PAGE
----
Beating the knock-off merchants

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Global trade in counterfeit products is not a new problem. We’ve all heard of fake designer handbags, watches and sneakers. What is new, is the scale of the problem.

By 2020, worldwide illicit trade in counterfeit goods is expected to increase 50% from current levels to US$1.8 trillion[1]. Unfortunately, New Zealand consumers and businesses are not immune to this trend. The vast majority of counterfeit goods that reach our shores are manufactured overseas and imported, so New Zealand Customs play a major role in policing the problem at our borders.

In 2017, Customs officials intercepted almost 90,000 counterfeit items – from fashion and jewellery, to exercise machines and electronic goods.

One of the ways that Customs help protect against the importation of unlawful and pirated goods, is by administering measures set out in the Trade Marks Act 2002 and the Copyright Act 1994. If you are the owner of a registered trade mark, or a copyright work, then under New Zealand law you can lodge a Customs Notice authorising the Customs department to detain any unauthorised goods bearing your registered trade mark or that reproduce or incorporate your copyright work. Customs use these notices to help track and identify potentially infringing items, providing intellectual property rights (IPR) holders with a cost-effective means of stopping such goods from being imported and released into the market. Customs notices can also act as a deterrent to would-be importers as they are published online and publically available. It’s important to note however, that unless notices are lodged by IPR holders, Customs cannot detain goods discovered during routine operations, even if the goods are obviously counterfeit.

Currently, NZ Customs are enforcing IPR notices for approximately 330 rights holders, including those for several well-known brands such as Apple, Nike, Samsung, Comvita, Icebreaker and Karen Walker. Once notified by Customs that potential counterfeits have been detained at the border, IPR holders have 10 working days to initiate Court proceedings against the importer. The importer will either concede that the goods infringe the notice holder’s IPR and surrender them to the Crown, or they may choose to fight the proceedings which is what happened in a recent case involving the importation of five container loads of knock-off furniture.

James & Wells client, PGT Reclaimed, designs and produces high-quality furniture products in Vietnam (the source of something like 70% of the world’s wooden furniture). Owner Ian Burden has invested many years into getting his products right, including their design, sourcing wood (all reclaimed and repurposed), preparing it, and kiln drying and finishing it.  His efforts won him a sustainability award and the furniture is exported to markets all over the world – up to 100 containers a month.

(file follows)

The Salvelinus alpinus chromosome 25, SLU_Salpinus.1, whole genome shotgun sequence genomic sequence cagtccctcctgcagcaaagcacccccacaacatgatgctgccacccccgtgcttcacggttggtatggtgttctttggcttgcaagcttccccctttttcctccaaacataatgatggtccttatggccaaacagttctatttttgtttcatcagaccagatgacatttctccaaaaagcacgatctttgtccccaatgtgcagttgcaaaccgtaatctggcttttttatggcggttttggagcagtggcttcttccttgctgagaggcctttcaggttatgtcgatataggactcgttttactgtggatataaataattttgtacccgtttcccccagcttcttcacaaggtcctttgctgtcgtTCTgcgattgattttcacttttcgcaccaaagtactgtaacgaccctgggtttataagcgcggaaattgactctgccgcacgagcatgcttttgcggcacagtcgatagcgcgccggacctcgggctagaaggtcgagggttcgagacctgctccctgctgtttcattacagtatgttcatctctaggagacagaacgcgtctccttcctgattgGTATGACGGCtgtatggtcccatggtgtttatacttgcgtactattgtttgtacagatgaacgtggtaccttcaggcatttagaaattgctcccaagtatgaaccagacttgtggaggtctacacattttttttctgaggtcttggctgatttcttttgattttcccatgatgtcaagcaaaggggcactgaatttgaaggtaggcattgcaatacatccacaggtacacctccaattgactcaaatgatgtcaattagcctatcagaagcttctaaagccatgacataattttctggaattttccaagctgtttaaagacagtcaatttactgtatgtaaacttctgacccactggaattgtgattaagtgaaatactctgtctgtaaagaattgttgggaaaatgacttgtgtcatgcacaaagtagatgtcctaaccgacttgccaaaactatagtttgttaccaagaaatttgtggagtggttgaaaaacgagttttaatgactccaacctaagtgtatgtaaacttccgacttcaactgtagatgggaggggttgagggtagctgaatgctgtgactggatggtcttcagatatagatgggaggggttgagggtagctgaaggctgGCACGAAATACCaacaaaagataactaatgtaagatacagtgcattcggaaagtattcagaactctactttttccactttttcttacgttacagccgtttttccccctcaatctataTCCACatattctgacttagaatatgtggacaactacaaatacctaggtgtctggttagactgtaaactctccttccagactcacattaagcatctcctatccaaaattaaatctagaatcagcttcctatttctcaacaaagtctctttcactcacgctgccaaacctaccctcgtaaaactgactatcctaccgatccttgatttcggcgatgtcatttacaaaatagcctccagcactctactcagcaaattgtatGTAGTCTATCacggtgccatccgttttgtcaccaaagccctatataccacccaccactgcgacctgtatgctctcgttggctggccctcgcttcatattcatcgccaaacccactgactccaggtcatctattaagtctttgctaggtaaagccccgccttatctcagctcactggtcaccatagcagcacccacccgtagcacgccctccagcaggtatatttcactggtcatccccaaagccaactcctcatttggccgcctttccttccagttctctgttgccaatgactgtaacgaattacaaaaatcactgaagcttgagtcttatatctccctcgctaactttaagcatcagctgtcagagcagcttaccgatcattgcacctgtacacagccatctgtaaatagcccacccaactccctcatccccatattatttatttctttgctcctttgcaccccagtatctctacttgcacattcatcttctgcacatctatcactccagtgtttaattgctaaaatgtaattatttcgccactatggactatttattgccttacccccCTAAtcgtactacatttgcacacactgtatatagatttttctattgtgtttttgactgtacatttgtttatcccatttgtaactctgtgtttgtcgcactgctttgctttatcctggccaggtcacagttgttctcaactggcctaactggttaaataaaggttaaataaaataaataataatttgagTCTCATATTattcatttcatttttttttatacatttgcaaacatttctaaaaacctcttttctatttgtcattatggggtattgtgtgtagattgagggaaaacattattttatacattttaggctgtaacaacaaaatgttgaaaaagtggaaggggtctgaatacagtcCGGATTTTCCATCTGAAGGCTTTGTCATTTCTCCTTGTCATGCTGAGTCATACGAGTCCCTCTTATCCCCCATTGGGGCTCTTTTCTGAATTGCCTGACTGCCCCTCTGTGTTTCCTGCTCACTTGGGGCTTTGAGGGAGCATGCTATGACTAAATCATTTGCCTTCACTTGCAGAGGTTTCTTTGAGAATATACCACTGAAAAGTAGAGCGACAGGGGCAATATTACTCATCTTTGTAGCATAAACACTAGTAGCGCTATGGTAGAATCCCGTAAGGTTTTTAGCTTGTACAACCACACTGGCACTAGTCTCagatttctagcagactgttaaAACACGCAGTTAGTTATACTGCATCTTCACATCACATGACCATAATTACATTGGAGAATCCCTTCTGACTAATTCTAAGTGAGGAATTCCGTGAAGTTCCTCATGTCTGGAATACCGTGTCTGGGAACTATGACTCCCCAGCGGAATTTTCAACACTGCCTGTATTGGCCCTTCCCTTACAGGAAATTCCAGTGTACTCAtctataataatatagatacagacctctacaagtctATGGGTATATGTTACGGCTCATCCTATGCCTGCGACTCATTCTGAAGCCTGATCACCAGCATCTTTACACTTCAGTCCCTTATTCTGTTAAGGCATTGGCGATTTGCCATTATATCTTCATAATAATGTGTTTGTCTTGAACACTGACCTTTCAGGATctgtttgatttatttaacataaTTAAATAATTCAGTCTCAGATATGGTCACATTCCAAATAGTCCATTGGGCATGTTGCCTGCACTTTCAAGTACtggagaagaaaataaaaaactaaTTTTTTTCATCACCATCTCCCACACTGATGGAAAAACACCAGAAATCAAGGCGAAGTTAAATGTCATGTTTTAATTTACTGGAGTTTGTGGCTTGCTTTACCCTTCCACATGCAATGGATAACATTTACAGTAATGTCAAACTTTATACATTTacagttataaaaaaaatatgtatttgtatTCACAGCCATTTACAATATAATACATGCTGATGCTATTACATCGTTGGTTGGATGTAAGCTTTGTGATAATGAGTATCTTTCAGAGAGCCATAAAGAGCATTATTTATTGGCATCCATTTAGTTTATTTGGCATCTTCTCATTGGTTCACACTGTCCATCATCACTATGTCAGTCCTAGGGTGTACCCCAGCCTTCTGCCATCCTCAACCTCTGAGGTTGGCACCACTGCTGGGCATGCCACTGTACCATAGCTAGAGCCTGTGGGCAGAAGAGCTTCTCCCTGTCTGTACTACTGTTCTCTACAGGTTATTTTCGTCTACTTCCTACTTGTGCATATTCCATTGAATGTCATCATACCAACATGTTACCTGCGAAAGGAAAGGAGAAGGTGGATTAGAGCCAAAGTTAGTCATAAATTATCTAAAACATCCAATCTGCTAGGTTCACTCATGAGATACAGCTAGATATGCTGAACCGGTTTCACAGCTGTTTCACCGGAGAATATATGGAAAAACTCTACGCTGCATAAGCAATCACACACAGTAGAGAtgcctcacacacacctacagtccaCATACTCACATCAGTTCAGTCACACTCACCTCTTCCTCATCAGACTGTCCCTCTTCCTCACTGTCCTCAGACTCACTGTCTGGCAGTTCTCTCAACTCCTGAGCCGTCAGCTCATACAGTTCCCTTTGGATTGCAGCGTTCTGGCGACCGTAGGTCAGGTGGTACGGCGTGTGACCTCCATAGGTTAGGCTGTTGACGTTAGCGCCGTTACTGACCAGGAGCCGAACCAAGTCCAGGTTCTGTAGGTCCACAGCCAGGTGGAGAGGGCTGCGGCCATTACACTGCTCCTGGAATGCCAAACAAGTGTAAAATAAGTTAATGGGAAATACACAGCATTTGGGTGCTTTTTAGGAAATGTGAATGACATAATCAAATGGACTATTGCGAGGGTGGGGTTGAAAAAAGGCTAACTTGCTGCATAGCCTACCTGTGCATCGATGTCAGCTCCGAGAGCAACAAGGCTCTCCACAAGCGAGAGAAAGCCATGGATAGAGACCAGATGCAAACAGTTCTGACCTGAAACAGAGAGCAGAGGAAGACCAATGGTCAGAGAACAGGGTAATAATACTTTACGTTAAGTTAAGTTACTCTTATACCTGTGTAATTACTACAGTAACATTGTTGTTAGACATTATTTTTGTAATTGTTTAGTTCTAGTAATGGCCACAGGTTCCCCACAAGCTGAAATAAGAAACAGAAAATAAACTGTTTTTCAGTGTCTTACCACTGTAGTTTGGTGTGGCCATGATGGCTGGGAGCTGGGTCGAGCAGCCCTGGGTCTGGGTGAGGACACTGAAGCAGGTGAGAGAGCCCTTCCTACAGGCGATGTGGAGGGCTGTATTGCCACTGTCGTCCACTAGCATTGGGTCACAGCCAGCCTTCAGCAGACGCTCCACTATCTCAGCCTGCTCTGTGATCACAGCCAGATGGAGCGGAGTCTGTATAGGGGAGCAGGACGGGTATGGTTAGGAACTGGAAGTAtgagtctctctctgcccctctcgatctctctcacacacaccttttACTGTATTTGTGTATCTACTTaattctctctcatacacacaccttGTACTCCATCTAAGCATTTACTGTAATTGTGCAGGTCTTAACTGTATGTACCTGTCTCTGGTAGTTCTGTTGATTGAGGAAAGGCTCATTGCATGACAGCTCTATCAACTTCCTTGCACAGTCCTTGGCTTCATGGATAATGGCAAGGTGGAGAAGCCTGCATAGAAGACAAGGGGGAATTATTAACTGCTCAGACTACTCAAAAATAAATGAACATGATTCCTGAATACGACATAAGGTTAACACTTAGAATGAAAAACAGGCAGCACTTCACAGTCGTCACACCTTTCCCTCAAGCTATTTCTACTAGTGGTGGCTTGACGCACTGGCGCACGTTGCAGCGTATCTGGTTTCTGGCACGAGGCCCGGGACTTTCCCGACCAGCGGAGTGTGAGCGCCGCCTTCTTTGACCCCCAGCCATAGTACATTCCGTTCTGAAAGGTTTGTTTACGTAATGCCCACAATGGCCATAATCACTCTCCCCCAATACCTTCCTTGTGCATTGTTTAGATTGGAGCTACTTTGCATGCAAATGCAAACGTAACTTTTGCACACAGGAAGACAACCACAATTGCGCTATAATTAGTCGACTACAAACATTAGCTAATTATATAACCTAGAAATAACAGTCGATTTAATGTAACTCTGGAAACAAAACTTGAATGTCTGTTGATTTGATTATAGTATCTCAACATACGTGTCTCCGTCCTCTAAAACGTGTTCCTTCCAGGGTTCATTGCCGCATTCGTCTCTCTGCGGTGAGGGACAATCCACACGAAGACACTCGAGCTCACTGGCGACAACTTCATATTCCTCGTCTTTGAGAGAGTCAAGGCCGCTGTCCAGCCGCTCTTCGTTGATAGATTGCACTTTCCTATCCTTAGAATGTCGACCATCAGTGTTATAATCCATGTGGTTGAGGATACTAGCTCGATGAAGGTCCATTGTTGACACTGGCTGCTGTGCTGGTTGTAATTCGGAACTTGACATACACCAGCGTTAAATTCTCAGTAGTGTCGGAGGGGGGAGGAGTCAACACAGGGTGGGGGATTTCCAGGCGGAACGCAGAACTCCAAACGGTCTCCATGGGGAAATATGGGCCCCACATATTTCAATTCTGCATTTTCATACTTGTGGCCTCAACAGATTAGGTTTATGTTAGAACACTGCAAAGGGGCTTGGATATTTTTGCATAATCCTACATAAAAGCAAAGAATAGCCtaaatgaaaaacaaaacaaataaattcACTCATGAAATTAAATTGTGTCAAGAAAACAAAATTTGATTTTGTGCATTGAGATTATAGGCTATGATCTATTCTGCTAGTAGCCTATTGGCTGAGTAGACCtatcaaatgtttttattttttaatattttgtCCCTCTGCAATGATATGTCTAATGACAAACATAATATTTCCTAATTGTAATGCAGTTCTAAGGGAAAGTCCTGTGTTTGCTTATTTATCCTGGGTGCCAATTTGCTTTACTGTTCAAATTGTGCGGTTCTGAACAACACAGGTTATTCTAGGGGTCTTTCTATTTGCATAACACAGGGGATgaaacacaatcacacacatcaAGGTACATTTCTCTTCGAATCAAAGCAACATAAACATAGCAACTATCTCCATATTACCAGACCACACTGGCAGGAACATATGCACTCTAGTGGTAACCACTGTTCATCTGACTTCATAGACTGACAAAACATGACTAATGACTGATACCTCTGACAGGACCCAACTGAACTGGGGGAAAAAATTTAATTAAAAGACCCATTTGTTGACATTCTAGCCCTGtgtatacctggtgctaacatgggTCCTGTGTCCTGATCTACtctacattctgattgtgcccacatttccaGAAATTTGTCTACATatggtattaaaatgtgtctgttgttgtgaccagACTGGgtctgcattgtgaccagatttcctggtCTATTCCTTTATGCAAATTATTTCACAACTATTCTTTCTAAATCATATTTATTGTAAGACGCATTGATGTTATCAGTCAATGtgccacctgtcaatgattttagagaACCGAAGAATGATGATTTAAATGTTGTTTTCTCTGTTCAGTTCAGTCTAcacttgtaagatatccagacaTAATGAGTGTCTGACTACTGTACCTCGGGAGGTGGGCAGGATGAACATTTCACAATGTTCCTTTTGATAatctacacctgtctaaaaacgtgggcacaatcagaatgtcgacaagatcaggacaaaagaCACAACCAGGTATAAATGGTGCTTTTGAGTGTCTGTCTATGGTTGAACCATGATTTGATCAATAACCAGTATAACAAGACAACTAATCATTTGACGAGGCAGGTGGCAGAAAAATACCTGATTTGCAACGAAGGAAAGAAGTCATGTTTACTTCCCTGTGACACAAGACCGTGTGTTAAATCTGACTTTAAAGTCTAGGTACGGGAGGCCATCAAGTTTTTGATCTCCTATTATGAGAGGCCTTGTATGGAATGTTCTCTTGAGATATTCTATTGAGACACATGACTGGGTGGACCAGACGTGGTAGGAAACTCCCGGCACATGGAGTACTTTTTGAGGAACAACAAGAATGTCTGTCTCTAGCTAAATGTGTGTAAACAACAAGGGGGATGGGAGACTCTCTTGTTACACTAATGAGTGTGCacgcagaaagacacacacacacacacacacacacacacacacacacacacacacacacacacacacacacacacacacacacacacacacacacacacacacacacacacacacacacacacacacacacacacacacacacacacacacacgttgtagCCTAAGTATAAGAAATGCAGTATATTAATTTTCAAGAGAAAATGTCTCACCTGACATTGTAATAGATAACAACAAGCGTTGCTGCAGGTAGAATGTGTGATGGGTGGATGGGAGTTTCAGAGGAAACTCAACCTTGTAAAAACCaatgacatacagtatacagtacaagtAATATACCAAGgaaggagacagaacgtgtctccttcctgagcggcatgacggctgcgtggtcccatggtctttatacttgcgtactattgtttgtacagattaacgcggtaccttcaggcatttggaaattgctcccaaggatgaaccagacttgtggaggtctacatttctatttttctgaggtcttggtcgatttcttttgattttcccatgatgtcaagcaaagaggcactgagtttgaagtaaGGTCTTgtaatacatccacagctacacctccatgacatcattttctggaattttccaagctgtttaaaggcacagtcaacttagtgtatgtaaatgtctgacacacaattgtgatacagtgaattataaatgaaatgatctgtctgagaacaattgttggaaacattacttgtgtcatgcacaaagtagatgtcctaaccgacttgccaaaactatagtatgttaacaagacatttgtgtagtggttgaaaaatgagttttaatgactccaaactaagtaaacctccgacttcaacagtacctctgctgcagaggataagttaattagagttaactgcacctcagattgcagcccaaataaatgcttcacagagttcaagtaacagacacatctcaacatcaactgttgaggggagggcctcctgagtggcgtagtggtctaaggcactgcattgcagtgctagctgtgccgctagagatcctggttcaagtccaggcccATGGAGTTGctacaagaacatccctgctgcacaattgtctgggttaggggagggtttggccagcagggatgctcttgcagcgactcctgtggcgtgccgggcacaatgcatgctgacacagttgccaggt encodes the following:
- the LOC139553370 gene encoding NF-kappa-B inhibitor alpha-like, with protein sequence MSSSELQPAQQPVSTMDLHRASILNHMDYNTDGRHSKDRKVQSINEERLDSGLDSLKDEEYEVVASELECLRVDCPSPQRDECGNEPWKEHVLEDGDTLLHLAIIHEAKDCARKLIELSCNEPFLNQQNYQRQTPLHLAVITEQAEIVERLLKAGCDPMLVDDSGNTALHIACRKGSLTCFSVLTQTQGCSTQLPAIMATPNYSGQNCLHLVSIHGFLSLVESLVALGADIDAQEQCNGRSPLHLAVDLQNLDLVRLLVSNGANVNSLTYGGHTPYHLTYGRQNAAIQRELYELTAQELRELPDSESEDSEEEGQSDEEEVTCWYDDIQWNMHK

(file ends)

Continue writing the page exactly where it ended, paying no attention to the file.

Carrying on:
PGT had lodged a customs notice relating to the company’s product lines and underlying copyright works. Spotting the reasonably large shipment of what appeared to be counterfeit furniture items, Customs alerted lawyers for PGT, and upon verification that the goods did indeed appear to be knock-offs, the company immediately initiated Court action. The goods were impounded by Customs pending an outcome. PGT has pursued a number of these cases and had great success.  Large shipments of knock-off furniture have been destroyed while other cases are still working their way through the system.  In the interim the importation of counterfeit goods has apparently stopped (as it would appear importers have been deterred in dealing with such goods).

Court action in this area is often split into two parts: first a trial on the issue of liability, and later the determination of ‘quantum’ i.e. how much should be paid as damages or an account of profit. In the first of these cases PGT Reclaimed was successful – the High Court found after a trial on liability that the furniture in question did infringe PGT’s copyright. The High Court ruled destruction of the counterfeit product. But the matter didn’t end there. The importer appealed the High Court decision and the case went to the Court of Appeal, which supported the first decision. The Supreme Court declined an application for another appeal.

Some may question why the counterfeit goods were destroyed rather than being donated, say. The reason is that while they looked the same or at least deceptively similar to authentic PGT Reclaimed products they were of poor quality. Releasing them into the market would put at risk PGT Reclaimed’s hard-earned reputation for manufacturing a high quality product and diminish the value of genuine product.

The lesson for businesses making products that may be at risk of being copied by others, is to get good advice and assistance around protection for your intellectual property including copyright, designs and trade marks, and for extra insurance, use inexpensive and powerful tools like customs notices to help stop the knock-offs in their tracks.

Global Brand Counterfeiting Report 2018-2020 ~ ResearchAndMarkets.com